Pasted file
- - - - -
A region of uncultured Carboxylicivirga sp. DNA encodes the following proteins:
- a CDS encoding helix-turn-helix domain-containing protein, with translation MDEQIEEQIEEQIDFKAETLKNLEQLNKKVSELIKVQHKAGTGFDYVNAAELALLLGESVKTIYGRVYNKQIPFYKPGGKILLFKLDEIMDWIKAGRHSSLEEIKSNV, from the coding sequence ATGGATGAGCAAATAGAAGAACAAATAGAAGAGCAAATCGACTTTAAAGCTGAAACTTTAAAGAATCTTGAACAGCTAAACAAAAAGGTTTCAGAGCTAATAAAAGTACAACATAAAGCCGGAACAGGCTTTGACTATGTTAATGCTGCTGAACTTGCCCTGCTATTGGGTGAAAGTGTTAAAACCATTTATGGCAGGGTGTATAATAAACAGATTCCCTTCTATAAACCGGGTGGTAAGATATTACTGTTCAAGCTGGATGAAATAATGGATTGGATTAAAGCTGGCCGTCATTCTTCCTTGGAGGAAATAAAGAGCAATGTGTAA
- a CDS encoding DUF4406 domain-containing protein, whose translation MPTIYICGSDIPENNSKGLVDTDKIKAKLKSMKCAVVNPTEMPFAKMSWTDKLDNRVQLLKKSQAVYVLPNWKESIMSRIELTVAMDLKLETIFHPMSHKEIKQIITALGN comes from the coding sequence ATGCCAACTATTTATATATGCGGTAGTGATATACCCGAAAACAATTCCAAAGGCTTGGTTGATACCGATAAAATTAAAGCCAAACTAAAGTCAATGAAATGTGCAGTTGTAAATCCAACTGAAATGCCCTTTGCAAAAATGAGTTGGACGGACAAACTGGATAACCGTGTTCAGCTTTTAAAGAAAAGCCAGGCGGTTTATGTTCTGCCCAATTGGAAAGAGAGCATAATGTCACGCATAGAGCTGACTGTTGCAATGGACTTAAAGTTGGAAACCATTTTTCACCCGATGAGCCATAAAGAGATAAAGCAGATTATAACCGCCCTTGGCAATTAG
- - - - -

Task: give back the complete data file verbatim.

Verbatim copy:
A region of uncultured Carboxylicivirga sp. DNA encodes the following proteins:
- a CDS encoding helix-turn-helix domain-containing protein, with translation MDEQIEEQIEEQIDFKAETLKNLEQLNKKVSELIKVQHKAGTGFDYVNAAELALLLGESVKTIYGRVYNKQIPFYKPGGKILLFKLDEIMDWIKAGRHSSLEEIKSNV, from the coding sequence ATGGATGAGCAAATAGAAGAACAAATAGAAGAGCAAATCGACTTTAAAGCTGAAACTTTAAAGAATCTTGAACAGCTAAACAAAAAGGTTTCAGAGCTAATAAAAGTACAACATAAAGCCGGAACAGGCTTTGACTATGTTAATGCTGCTGAACTTGCCCTGCTATTGGGTGAAAGTGTTAAAACCATTTATGGCAGGGTGTATAATAAACAGATTCCCTTCTATAAACCGGGTGGTAAGATATTACTGTTCAAGCTGGATGAAATAATGGATTGGATTAAAGCTGGCCGTCATTCTTCCTTGGAGGAAATAAAGAGCAATGTGTAA
- a CDS encoding DUF4406 domain-containing protein, whose translation MPTIYICGSDIPENNSKGLVDTDKIKAKLKSMKCAVVNPTEMPFAKMSWTDKLDNRVQLLKKSQAVYVLPNWKESIMSRIELTVAMDLKLETIFHPMSHKEIKQIITALGN comes from the coding sequence ATGCCAACTATTTATATATGCGGTAGTGATATACCCGAAAACAATTCCAAAGGCTTGGTTGATACCGATAAAATTAAAGCCAAACTAAAGTCAATGAAATGTGCAGTTGTAAATCCAACTGAAATGCCCTTTGCAAAAATGAGTTGGACGGACAAACTGGATAACCGTGTTCAGCTTTTAAAGAAAAGCCAGGCGGTTTATGTTCTGCCCAATTGGAAAGAGAGCATAATGTCACGCATAGAGCTGACTGTTGCAATGGACTTAAAGTTGGAAACCATTTTTCACCCGATGAGCCATAAAGAGATAAAGCAGATTATAACCGCCCTTGGCAATTAG